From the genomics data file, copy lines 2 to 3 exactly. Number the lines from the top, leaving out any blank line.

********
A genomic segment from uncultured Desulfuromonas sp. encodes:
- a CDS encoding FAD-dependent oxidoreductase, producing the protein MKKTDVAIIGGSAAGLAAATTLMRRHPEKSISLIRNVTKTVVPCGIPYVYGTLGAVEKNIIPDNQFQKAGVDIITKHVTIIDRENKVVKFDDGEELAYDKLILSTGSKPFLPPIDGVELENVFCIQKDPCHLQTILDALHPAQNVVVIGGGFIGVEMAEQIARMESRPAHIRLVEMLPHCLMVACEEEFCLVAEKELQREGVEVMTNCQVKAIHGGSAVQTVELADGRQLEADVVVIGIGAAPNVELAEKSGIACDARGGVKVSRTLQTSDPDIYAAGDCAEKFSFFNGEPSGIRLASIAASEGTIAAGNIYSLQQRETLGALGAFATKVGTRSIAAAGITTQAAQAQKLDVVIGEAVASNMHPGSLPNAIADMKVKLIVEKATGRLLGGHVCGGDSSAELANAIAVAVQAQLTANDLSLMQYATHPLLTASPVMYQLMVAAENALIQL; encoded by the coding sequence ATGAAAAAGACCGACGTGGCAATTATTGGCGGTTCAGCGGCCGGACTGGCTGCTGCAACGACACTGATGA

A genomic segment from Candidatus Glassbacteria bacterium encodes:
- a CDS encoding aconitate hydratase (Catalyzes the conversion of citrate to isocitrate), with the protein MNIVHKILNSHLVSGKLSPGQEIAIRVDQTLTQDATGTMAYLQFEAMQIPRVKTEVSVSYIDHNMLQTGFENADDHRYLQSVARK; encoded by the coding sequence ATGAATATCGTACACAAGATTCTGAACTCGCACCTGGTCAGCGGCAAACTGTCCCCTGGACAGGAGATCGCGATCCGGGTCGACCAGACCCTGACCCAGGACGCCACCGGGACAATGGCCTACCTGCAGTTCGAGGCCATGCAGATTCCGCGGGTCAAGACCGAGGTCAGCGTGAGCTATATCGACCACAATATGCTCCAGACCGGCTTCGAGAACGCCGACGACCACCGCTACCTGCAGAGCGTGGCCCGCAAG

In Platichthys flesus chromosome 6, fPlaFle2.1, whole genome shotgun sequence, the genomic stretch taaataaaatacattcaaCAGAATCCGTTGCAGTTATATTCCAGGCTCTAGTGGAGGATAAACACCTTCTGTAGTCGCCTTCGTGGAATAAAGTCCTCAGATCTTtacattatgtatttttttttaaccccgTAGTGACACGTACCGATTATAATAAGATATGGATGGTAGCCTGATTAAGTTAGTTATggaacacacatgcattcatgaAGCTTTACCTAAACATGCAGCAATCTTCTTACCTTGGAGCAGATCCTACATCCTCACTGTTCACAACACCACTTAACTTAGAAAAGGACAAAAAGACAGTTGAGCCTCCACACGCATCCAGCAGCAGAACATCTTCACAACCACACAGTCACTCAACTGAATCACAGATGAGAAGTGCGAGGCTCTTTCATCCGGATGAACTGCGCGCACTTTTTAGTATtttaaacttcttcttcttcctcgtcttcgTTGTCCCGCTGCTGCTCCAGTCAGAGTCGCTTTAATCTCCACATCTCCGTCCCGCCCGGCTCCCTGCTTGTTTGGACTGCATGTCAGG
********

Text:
- a CDS encoding FAD-dependent oxidoreductase, producing the protein MKKTDVAIIGGSAAGLAAATTLMRRHPEKSISLIRNVTKTVVPCGIPYVYGTLGAVEKNIIPDNQFQKAGVDIITKHVTIIDRENKVVKFDDGEELAYDKLILSTGSKPFLPPIDGVELENVFCIQKDPCHLQTILDALHPAQNVVVIGGGFIGVEMAEQIARMESRPAHIRLVEMLPHCLMVACEEEFCLVAEKELQREGVEVMTNCQVKAIHGGSAVQTVELADGRQLEADVVVIGIGAAPNVELAEKSGIACDARGGVKVSRTLQTSDPDIYAAGDCAEKFSFFNGEPSGIRLASIAASEGTIAAGNIYSLQQRETLGALGAFATKVGTRSIAAAGITTQAAQAQKLDVVIGEAVASNMHPGSLPNAIADMKVKLIVEKATGRLLGGHVCGGDSSAELANAIAVAVQAQLTANDLSLMQYATHPLLTASPVMYQLMVAAENALIQL; encoded by the coding sequence ATGAAAAAGACCGACGTGGCAATTATTGGCGGTTCAGCGGCCGGACTGGCTGCTGCAACGACACTGATGA

A genomic segment from Candidatus Glassbacteria bacterium encodes: